billboardThe new signs are at 71 Newbury (near Santarpio’s Pizza)  and 201 Newbury (a little South of Lowell Street).  It’s two polls, but Clear Channel needs four permits, since the signs have both South facing and North facing sides. At this point, we don’t have a true indication of what affect these billboards might have on this Ward 5 neighborhood.  But considering the battle we are in with another outdoor advertising company, Total Outdoor Corp, over a misplaced billboard on Lowell Street near Route 1, it’s important for the city to be vigilant on these new signs.

In any event,  we continue to have an issue in Ward 5, particularly on Route 1, when it comes to intrusive and excessive development, including the destruction of property on Winona Street due in part to a project by developer Richard Marchese.

The billboard issue needs watching. Although there is only so much we can do legally to stop these roadside eyesores from going up, we need to ensure that theses companies abide by the terms of their special permits.  In many cases, there are appropriate places for these billboards, and it’s a nice piece of revenue for the city coffers.  But none of these giant advertising vehicles should be erected in areas where it has a negative affect on resident quality of life.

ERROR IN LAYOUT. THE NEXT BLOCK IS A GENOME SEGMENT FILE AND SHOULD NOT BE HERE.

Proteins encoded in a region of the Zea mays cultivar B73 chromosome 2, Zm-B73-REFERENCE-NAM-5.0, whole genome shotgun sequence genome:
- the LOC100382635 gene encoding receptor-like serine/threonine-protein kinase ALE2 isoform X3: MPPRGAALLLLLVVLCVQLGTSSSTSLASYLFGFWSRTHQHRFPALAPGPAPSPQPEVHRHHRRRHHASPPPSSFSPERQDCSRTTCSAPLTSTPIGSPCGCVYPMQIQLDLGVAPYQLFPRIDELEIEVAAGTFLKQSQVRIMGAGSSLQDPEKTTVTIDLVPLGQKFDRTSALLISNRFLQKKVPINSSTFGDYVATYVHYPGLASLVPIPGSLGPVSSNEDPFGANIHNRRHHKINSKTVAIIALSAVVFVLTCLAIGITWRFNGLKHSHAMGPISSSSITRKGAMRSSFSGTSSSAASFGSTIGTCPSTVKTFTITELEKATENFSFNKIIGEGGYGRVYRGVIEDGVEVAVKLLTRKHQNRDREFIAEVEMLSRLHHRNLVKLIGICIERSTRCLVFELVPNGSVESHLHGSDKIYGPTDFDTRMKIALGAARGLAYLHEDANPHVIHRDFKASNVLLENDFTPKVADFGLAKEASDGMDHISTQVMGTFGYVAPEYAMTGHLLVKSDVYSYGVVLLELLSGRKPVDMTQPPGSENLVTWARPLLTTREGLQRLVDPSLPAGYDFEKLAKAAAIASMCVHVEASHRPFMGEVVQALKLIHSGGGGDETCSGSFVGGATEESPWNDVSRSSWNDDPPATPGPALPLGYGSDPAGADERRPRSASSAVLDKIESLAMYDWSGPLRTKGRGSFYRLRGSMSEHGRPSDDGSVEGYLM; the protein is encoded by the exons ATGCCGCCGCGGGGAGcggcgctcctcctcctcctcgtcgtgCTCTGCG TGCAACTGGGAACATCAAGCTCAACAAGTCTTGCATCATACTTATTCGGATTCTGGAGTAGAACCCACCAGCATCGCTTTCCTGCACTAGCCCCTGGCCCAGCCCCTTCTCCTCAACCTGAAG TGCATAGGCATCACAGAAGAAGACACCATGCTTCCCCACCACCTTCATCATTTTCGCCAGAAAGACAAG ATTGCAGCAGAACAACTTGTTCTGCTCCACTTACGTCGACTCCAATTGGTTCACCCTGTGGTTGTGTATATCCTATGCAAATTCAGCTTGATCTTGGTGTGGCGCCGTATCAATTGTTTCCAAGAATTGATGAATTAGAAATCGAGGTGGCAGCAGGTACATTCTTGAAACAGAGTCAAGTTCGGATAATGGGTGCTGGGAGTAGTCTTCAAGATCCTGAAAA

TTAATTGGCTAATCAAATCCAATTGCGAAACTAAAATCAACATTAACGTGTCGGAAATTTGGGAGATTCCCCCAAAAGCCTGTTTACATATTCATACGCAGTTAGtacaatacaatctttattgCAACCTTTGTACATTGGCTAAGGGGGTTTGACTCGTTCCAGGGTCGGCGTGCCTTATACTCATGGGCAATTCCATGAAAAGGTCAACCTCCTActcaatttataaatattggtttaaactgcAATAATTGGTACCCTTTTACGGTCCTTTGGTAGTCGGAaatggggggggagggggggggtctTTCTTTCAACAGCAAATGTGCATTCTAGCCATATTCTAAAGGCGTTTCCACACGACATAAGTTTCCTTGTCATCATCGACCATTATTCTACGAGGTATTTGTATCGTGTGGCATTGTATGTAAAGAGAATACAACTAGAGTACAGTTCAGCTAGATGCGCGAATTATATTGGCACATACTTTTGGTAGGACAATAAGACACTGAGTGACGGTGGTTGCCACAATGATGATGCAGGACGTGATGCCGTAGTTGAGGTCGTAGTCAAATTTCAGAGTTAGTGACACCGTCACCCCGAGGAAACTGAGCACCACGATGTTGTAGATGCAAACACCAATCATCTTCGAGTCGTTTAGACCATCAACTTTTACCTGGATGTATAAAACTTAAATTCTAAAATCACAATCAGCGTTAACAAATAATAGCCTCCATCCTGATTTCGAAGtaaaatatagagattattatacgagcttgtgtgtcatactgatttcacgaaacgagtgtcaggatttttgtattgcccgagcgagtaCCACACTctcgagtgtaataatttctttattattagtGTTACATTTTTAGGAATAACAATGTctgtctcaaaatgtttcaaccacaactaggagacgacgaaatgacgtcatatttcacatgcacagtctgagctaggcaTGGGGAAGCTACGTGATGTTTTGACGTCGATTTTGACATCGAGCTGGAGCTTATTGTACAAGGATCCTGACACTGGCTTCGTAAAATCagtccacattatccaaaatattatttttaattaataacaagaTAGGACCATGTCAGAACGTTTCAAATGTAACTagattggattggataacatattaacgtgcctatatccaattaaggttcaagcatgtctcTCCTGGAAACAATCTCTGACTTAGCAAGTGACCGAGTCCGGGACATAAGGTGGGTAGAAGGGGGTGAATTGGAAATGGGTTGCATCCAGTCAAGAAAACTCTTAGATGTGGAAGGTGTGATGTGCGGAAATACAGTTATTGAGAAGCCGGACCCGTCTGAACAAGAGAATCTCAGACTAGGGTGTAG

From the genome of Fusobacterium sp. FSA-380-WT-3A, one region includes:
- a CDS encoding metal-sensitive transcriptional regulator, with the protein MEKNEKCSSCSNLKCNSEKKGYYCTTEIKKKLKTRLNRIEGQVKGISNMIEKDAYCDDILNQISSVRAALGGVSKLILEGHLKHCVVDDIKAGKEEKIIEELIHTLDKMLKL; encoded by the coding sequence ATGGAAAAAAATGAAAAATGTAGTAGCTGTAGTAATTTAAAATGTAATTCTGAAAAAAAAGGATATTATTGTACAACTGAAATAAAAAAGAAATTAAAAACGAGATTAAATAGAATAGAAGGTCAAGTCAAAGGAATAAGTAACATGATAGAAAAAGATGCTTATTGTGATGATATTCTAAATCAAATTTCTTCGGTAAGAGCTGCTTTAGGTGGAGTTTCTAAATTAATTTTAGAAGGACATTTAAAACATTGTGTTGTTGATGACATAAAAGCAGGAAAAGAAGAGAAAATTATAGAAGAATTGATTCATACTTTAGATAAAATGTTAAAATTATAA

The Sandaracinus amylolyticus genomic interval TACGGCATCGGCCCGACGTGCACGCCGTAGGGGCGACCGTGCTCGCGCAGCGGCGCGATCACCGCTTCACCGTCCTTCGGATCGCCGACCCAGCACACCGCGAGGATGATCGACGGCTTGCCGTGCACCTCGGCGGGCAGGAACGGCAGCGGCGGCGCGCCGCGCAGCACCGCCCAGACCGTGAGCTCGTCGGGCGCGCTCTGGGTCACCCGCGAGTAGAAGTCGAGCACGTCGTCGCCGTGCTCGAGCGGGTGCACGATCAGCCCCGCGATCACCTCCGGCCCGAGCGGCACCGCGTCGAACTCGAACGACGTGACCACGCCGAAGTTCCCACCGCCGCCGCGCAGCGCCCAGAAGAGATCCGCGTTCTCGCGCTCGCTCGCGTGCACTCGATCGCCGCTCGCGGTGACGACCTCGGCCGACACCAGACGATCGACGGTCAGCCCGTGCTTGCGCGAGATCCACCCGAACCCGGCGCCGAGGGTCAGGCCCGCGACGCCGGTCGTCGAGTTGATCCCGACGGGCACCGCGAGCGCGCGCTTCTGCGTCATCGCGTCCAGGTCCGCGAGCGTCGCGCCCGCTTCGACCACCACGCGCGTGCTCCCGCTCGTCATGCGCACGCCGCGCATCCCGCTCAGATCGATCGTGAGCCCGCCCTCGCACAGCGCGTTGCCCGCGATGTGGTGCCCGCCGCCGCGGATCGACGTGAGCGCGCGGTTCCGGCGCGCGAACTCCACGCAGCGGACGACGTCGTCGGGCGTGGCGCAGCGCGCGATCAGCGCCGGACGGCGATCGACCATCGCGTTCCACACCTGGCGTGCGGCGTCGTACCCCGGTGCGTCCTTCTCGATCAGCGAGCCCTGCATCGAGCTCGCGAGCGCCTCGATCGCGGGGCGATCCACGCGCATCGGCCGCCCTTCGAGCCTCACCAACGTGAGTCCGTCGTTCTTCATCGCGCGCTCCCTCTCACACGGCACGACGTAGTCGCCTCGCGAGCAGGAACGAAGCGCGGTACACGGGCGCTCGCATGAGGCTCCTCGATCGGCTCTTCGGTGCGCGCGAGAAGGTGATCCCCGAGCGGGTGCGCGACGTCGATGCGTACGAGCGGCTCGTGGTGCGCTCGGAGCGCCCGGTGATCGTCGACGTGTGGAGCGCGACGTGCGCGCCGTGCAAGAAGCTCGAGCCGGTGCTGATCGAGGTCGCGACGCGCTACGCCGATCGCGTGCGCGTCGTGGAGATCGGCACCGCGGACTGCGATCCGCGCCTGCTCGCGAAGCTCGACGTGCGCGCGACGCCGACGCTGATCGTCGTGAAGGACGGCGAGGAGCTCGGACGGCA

The city did a great job of that in shutting down Total Outdoor Corp when they placed their 90-foot billboard poll close to Lowell Street, and not where it was supposed to go. Now, we need to keep an eye on Clear Channel, a company with a reputation for not exactly caring about how their giant signs affect quality of life of people who live in the affected neighborhoods.

Today, I was contacted by the environmental group Scenic Massachusetts, which lobbies to ensure that billboard companies do not violate state regulations.

Scenic Mass wanted to thank me for my stance on billboards as a Ward 5 Councilor candidate, and inform me that the MOOA would hold a hearing on these new electronic signs on Thursday, April 11, 11 a.m., at the Transportation Building (10 Park Plaza, Boston). The public is welcome to attend, but I’ll also try to update everyone where on what happens in regards to Clear Channel’s permit request.

Stay tuned.

Destructive Ward 5 project remains shutdown thanks to Peabody Planning Board

10 Feb

By Bob Croce, EOP Publisher

Good government, which to me means protecting the quality of life of residents above all else, was on display again this past Thursday night.

The Peabody Planning Board remained on the side of the people living on the Winona Street side of Route 1 by backing a cease-and-desist order against a developer whose project is causing property damage and grief in this Ward 5 neighborhood.

The project, owned by builder Richard Marchese, has caused numerous resident complaints, and led Mayor Ted Bettencourt to obtain a cease-and-desist order from the city’s building inspector.